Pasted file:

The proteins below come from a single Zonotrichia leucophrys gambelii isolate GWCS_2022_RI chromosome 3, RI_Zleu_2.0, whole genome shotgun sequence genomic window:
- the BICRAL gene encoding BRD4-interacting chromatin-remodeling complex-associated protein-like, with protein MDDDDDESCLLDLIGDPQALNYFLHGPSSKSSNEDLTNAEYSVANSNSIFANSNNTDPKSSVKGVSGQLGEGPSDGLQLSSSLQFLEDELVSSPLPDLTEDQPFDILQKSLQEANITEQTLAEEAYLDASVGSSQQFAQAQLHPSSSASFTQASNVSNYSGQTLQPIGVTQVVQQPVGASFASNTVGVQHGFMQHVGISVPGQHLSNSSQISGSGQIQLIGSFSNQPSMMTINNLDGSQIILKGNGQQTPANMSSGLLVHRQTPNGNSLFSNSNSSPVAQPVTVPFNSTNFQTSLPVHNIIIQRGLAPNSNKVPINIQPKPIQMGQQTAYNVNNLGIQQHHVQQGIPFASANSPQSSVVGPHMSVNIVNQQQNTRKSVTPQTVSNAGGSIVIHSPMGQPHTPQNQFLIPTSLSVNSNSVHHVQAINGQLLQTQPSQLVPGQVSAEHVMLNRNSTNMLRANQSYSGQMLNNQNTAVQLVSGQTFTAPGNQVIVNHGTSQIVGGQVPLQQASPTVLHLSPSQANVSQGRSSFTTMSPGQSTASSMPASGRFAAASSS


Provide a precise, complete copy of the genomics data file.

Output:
The proteins below come from a single Zonotrichia leucophrys gambelii isolate GWCS_2022_RI chromosome 3, RI_Zleu_2.0, whole genome shotgun sequence genomic window:
- the BICRAL gene encoding BRD4-interacting chromatin-remodeling complex-associated protein-like, with protein MDDDDDESCLLDLIGDPQALNYFLHGPSSKSSNEDLTNAEYSVANSNSIFANSNNTDPKSSVKGVSGQLGEGPSDGLQLSSSLQFLEDELVSSPLPDLTEDQPFDILQKSLQEANITEQTLAEEAYLDASVGSSQQFAQAQLHPSSSASFTQASNVSNYSGQTLQPIGVTQVVQQPVGASFASNTVGVQHGFMQHVGISVPGQHLSNSSQISGSGQIQLIGSFSNQPSMMTINNLDGSQIILKGNGQQTPANMSSGLLVHRQTPNGNSLFSNSNSSPVAQPVTVPFNSTNFQTSLPVHNIIIQRGLAPNSNKVPINIQPKPIQMGQQTAYNVNNLGIQQHHVQQGIPFASANSPQSSVVGPHMSVNIVNQQQNTRKSVTPQTVSNAGGSIVIHSPMGQPHTPQNQFLIPTSLSVNSNSVHHVQAINGQLLQTQPSQLVPGQVSAEHVMLNRNSTNMLRANQSYSGQMLNNQNTAVQLVSGQTFTAPGNQVIVNHGTSQIVGGQVPLQQASPTVLHLSPSQANVSQGRSSFTTMSPGQSTASSMPASGRFAAASSS